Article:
Experimental studies on predation: Dispersion factors and predator-prey oscillations
AuthorC. B. Huffaker
Author AffiliationsC. B. Huffaker was Entomologist in Biological Control in the Experiment Station, Berkeley.
Hilgardia 27(14):343-383. DOI:10.3733/hilg.v27n14p343. August 1958.
Experimental studies on the role of dispersion in predator-prey relations was studied under controlled laboratory conditions using the phytophagous mite Eotetranychus sexmaculatus as prey, and the mite Typhlodromus occidentalis as predator. The results are a beginning toward answering some of the theoretical questions presented to population ecologists.
The present data indicate that if an adequate environment is encompassed, the predator-prey relation is not necessarily self-annihilative, and that absolutely restrictive refuges are not essential. The results also support the view that more stable control of a population is likely to result in an environment of balanced heterogeneity than in one of simpler structure.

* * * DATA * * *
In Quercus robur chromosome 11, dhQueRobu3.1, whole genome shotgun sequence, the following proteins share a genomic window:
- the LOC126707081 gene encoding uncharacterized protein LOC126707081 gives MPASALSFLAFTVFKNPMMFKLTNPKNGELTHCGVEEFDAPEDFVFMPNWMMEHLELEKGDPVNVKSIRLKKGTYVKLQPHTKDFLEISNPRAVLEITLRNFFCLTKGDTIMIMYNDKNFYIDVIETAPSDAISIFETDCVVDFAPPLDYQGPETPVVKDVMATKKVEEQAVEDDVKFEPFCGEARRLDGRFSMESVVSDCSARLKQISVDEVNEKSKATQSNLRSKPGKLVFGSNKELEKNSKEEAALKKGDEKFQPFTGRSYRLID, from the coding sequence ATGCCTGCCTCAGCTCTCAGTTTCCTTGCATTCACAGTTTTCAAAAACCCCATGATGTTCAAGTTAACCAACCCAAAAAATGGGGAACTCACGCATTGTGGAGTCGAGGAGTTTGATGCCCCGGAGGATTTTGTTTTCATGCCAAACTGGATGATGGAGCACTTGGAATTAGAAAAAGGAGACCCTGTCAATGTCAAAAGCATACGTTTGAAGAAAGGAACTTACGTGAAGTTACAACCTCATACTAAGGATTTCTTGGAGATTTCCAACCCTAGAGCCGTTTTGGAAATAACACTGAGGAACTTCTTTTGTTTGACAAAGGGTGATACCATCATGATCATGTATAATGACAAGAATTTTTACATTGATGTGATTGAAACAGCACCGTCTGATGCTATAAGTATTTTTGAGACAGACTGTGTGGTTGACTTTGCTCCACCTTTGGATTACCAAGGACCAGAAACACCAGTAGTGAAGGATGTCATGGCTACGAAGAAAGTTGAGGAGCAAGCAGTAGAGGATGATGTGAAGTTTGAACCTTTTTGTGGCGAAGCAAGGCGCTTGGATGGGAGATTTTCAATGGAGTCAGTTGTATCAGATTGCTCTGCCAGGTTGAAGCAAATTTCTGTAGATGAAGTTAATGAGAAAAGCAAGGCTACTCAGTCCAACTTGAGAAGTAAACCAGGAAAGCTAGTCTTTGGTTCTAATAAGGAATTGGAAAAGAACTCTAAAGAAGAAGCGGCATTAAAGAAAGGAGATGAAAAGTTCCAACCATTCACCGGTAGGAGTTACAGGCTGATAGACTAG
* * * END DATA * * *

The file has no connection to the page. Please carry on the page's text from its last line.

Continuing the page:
In this study a predator-prey relation was maintained for three successive oscillation waves before overexploitation finally ended the relation in the most complex universe or ecosystem utilized.
Some of the questions which may ultimately be answered by such studies include:
Are such oscillations inherently of increasing amplitude?
If so, are there commonly present forces which act to cancel this tendency?
Does the presence of other significant species in addition to the two original coactors tend to stabilize or disturb the relation?
What may be the effect of changes in the physical conditions upon the degree of stability or permanence of the relation?
Can evidence be obtained regarding the concept that the prey, as well as the predator, may benefit from the relation?
What is the order of influence on stability of such factors as shelter, food, disease, and natural enemies of other kinds?
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